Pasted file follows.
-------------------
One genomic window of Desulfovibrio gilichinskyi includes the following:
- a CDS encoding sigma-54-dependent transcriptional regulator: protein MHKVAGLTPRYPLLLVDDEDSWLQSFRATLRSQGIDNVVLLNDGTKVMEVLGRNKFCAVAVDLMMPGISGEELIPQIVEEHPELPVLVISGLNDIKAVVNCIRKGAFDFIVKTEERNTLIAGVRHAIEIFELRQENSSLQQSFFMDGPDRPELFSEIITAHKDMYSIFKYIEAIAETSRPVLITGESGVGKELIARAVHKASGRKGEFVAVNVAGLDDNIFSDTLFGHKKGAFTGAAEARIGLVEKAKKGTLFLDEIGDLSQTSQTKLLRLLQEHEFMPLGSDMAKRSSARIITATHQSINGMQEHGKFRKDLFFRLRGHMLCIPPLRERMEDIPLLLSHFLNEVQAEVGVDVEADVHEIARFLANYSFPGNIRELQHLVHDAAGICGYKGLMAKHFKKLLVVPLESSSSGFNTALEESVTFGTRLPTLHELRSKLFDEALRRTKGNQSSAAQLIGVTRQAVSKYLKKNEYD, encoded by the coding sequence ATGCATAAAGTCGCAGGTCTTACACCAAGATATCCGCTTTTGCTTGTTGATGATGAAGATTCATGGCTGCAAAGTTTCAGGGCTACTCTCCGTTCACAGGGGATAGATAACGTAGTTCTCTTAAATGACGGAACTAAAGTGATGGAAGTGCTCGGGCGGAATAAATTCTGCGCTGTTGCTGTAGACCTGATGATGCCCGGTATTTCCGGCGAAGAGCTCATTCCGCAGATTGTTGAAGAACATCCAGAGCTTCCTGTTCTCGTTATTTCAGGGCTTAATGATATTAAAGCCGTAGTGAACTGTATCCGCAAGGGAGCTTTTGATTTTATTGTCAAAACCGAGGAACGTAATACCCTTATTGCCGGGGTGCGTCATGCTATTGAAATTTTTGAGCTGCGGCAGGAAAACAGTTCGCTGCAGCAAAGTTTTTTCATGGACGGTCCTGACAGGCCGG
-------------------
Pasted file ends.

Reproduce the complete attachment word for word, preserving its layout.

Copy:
One genomic window of Desulfovibrio gilichinskyi includes the following:
- a CDS encoding sigma-54-dependent transcriptional regulator: protein MHKVAGLTPRYPLLLVDDEDSWLQSFRATLRSQGIDNVVLLNDGTKVMEVLGRNKFCAVAVDLMMPGISGEELIPQIVEEHPELPVLVISGLNDIKAVVNCIRKGAFDFIVKTEERNTLIAGVRHAIEIFELRQENSSLQQSFFMDGPDRPELFSEIITAHKDMYSIFKYIEAIAETSRPVLITGESGVGKELIARAVHKASGRKGEFVAVNVAGLDDNIFSDTLFGHKKGAFTGAAEARIGLVEKAKKGTLFLDEIGDLSQTSQTKLLRLLQEHEFMPLGSDMAKRSSARIITATHQSINGMQEHGKFRKDLFFRLRGHMLCIPPLRERMEDIPLLLSHFLNEVQAEVGVDVEADVHEIARFLANYSFPGNIRELQHLVHDAAGICGYKGLMAKHFKKLLVVPLESSSSGFNTALEESVTFGTRLPTLHELRSKLFDEALRRTKGNQSSAAQLIGVTRQAVSKYLKKNEYD, encoded by the coding sequence ATGCATAAAGTCGCAGGTCTTACACCAAGATATCCGCTTTTGCTTGTTGATGATGAAGATTCATGGCTGCAAAGTTTCAGGGCTACTCTCCGTTCACAGGGGATAGATAACGTAGTTCTCTTAAATGACGGAACTAAAGTGATGGAAGTGCTCGGGCGGAATAAATTCTGCGCTGTTGCTGTAGACCTGATGATGCCCGGTATTTCCGGCGAAGAGCTCATTCCGCAGATTGTTGAAGAACATCCAGAGCTTCCTGTTCTCGTTATTTCAGGGCTTAATGATATTAAAGCCGTAGTGAACTGTATCCGCAAGGGAGCTTTTGATTTTATTGTCAAAACCGAGGAACGTAATACCCTTATTGCCGGGGTGCGTCATGCTATTGAAATTTTTGAGCTGCGGCAGGAAAACAGTTCGCTGCAGCAAAGTTTTTTCATGGACGGTCCTGACAGGCCGG